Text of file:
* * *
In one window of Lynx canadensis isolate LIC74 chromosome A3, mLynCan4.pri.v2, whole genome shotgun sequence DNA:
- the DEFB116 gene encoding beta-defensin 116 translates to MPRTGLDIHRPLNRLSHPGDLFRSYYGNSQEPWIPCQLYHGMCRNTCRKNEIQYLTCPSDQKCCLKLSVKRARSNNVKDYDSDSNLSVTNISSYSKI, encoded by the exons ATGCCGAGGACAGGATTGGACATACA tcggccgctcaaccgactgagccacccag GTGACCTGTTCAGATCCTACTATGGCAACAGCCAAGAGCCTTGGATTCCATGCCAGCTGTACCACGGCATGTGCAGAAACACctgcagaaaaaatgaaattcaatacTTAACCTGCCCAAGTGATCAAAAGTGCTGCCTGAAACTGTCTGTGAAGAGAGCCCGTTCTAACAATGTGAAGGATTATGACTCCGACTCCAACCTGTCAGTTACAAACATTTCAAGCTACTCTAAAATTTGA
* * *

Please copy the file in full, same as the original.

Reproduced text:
In one window of Lynx canadensis isolate LIC74 chromosome A3, mLynCan4.pri.v2, whole genome shotgun sequence DNA:
- the DEFB116 gene encoding beta-defensin 116 translates to MPRTGLDIHRPLNRLSHPGDLFRSYYGNSQEPWIPCQLYHGMCRNTCRKNEIQYLTCPSDQKCCLKLSVKRARSNNVKDYDSDSNLSVTNISSYSKI, encoded by the exons ATGCCGAGGACAGGATTGGACATACA tcggccgctcaaccgactgagccacccag GTGACCTGTTCAGATCCTACTATGGCAACAGCCAAGAGCCTTGGATTCCATGCCAGCTGTACCACGGCATGTGCAGAAACACctgcagaaaaaatgaaattcaatacTTAACCTGCCCAAGTGATCAAAAGTGCTGCCTGAAACTGTCTGTGAAGAGAGCCCGTTCTAACAATGTGAAGGATTATGACTCCGACTCCAACCTGTCAGTTACAAACATTTCAAGCTACTCTAAAATTTGA